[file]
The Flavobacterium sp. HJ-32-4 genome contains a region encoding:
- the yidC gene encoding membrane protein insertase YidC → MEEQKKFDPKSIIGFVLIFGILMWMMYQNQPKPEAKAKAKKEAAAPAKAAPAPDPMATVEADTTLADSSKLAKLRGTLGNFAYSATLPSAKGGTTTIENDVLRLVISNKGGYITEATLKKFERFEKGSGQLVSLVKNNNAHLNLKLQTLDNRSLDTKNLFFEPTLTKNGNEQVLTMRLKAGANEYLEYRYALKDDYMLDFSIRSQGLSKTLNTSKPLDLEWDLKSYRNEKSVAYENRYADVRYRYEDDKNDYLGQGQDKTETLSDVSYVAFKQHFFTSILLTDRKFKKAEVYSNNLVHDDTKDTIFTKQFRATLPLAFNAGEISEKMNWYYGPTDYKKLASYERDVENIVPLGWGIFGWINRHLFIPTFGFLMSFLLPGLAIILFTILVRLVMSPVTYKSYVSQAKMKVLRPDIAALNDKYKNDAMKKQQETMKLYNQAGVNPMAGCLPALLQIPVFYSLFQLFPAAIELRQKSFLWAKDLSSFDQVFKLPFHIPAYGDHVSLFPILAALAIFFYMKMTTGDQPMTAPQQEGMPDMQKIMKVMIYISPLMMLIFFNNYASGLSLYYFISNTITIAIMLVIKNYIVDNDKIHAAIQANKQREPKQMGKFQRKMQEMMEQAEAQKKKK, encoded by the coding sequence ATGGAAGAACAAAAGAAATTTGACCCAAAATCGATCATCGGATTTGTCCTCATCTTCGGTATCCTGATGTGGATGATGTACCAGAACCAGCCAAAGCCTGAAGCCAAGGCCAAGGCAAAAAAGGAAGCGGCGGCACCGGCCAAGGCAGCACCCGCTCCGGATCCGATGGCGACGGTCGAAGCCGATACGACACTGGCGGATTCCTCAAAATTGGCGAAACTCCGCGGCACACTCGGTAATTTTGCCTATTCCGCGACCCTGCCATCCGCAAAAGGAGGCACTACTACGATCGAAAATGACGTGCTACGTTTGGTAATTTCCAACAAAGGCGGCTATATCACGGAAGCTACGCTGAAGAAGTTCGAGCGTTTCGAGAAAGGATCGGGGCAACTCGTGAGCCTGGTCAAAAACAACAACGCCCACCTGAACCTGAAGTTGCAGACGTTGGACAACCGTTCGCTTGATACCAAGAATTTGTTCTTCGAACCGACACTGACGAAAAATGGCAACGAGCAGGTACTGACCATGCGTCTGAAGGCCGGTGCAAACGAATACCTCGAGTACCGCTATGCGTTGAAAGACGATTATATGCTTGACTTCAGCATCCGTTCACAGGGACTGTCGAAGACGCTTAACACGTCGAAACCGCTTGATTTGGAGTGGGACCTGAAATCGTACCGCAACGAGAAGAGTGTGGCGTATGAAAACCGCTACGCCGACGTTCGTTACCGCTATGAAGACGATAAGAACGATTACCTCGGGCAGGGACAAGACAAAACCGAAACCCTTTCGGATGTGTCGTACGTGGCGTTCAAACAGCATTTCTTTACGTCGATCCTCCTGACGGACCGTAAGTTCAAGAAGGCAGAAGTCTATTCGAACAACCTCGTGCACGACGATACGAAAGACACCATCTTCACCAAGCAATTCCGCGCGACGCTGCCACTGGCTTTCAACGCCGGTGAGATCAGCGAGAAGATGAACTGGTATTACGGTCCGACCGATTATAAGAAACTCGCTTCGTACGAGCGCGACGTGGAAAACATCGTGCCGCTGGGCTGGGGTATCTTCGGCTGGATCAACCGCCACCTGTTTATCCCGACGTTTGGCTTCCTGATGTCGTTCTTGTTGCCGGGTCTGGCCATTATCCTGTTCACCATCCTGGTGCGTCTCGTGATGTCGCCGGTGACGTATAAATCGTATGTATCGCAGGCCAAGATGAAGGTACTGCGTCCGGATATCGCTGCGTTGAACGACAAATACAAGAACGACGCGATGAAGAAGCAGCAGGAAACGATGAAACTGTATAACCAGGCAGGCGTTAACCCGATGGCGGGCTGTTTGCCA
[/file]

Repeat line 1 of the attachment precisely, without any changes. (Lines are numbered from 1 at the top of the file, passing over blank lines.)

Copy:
The Flavobacterium sp. HJ-32-4 genome contains a region encoding: